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From Innovation to P..

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    • 1. Everyone’s Business: From Innovation to Project Management Aaron J. Shenhar Stevens Institute of Technology [email_address] 201-323-3246 Rutgers University – April 9, 2008
    • 2.  
    • 3. Operations Projects 1800s Agricultural society 1900s Industrial society 2000s Information society Time Industries, Companies, Society The Increasing Share of Projects
    • 4.  
    • 5. Outline
      • Introduction
      • What is Innovation
      • Connecting Innovation to Projects
      • The Adaptive and Flexible Approach
      • The Strategic Approach
      • Summary
    • 6. What is Innovation?
      • Is it an Idea?
      • Is it Something New?
      • It is a Commercialization of an Idea
    • 7. Innovation
      • Basic distinction between
        • Discovery, Invention, Innovation
      • Types of Innovation :
        • Incremental, Radical, System
        • In Market, In Technology
        • Product, Process, Service
        • Customer Adoption Cycle, Innovator’s Dilemma
      • Sources of Innovation:
        • Market pull, Technology push
        • Jointly driven
    • 8.  
    • 9. Managing the Innovation Process Idea Commercialization
    • 10. Innovation as a Screening Process # 100 1 3 6 20 80 Screening Development Production Introduction Success Time
    • 11.  
    • 12. Innovation A Series of Connections
      • The process of innovation involves a series of connections between problems and solutions.
      • Ignited and energized by technology, but driven by needs and opportunities.
      • In its natural state, the connections are random.
      • The process can be “managed” by increasing the number of connections and selectively reinforcing those of most value.
    • 13. The Innovation Process Idea Generation Idea Testing Preparing Proposal Approval Project Management Formality Market Technology Championing
    • 14. Basic Question
      • How do you manage different types of innovation?
      • It’s all in the Project
    • 15. Examples
      • Denver Airport
      • Segway
      • Airbus A380, Boeing 787
    • 16. Project Management - The Two + One Processes When are you shooting? Technical Process Product Definition Process Managerial Process
    • 17. Definition Planning Execution Termination Revise Definition Revise Plans Classical Project Phases
    • 18. The Project Diamond
    • 19. Four Dimensions for Distinction Among Project Types
      • Novelty – How new is the product to customers and users
        • Derivative, Platform, Breakthrough
      • Technology – How much new technology is used
        • Low-tech, Medium-tech, High-tech, Super High-tech
      • Complexity – How complex is the system and its subsystems
        • Assembly, System, Array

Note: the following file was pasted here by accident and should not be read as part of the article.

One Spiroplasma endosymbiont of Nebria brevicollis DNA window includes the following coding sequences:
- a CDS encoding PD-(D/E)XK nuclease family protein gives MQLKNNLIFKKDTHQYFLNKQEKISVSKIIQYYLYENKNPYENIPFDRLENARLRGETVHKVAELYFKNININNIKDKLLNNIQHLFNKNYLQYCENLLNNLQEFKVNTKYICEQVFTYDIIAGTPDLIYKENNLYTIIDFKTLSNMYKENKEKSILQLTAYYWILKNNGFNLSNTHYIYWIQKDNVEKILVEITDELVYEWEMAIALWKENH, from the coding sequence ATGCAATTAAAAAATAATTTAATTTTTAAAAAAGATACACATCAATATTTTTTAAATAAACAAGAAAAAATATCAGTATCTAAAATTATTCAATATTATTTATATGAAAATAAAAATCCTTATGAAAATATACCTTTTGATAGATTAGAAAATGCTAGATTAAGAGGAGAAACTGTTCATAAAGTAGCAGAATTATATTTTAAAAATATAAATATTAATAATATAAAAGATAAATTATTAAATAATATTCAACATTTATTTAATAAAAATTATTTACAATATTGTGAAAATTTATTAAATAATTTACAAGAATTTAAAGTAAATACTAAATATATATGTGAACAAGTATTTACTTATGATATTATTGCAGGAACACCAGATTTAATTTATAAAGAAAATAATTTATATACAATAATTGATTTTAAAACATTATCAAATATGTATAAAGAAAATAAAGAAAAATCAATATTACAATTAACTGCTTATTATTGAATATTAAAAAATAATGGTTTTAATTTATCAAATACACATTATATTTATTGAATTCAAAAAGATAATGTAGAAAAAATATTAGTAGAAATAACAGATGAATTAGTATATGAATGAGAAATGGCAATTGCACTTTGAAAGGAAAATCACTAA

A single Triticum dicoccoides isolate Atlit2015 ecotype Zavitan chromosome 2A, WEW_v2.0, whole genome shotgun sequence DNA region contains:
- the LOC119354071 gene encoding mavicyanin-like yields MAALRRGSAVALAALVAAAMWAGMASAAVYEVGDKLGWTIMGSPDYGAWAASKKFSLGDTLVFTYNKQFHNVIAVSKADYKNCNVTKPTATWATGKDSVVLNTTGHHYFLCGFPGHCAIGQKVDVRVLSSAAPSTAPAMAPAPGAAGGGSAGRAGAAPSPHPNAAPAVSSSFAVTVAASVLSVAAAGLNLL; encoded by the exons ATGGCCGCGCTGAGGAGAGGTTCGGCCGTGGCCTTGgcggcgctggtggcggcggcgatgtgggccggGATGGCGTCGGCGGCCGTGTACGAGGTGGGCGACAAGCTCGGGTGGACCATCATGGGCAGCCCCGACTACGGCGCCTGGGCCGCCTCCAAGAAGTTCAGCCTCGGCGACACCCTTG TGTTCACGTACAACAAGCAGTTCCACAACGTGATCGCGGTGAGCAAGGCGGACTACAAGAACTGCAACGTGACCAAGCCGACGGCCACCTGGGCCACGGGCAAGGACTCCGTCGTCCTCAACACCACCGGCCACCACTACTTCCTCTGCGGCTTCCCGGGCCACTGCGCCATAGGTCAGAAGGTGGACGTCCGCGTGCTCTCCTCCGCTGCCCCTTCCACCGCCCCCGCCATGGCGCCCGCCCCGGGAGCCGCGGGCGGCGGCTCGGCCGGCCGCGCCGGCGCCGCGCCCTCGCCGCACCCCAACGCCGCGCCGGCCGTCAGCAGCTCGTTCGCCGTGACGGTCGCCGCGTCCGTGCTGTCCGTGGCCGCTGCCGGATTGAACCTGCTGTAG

• Pace – How Critical is the Time frame
        • Regular, Fast/Competitive, Time-Critical, Blitz
      Each Type Has a Unique Impact on Project Management
    • 20. Project Type Impact on Project Management Novelty Complexity Technology Pace Design and development. Later design freeze Formality Autonomy Less market data. Later requirement freeze System engineering. System integration
    • 21. Array System Assembly Complexity Novelty Technology Pace Derivative Platform Breakthrough Super-High Tech High-Tech Medium-Tech Low-Tech Regular Fast/ Competitive Time-Critical Blitz Denver International Airport Project Automatic Bag –Handling System Airport Construction Project
    • 22. Figure 4-2 The Segway Project Array System Assembly Complexity Novelty Technology Pace Derivative Platform Breakthrough Super-High Tech High-Tech Medium-Tech Low-Tech Regular Fast/ Competitive Time-Critical Blitz Dr = (Br, HT, Sy, -) Da = (Pl, HT, Sy, -) Required style Actual style
    • 23. Stevens Replaces Traditional Project Management with An Adaptive and Strategic Approach Novelty Traditional PM Adaptive Approach Strategic Approach Budget Time Performance Strategy Tools Processes Spirit Organization Complexity Technology Pace Company Strategy 1 2 3
    • 24.
      • Project Requirements
        • - System requirements - Operational, Functional, Specifications
      • Commitments
        • - Contract, Milestones, SOW, Payments, Ts &Cs
      • Resources
        • - Budget, Personnel, Equipment
      • Strategy
      • Spirit
      • Organization
      • Processes
      • Tools
      The Project Manager’s Assets
    • 25. Project Strategy The Missing Link Project Strategy Implementation Project Plan Business Strategy The Missing Link Project Strategy: What to do and How to do it - to achieve the highest Competitive Advantage and the best Value from the project Strategy is the way chosen to win with the project. Copyright Aaron J. Shenhar 2005 Strategy Is not the Plan - It is what drives the plan.
    • 26. Outline
      • Introduction
      • What is Innovation
      • Connecting Innovation to Projects
      • The Adaptive and Flexible Approach
      • The Strategic Approach
      • Summary
    • 27. Reinventing Project Management: The Diamond Approach to Successful Growth and Innovation Aaron J. Shenhar and Dov Dvir Harvard Business School Press August 2007 New Book
    • 28. Revise Requirements Revise Plans Entire Adaptive Iterative Approach Revise Design Freeze Requirements Freeze Design Adaptive Approach Traditional PM Requirements Planning Complete Specs Design & Build Test
    • 29. What Impacts Project Type? Environment Product Task Project   UCP NTCP Novelty Pace Complexity Technology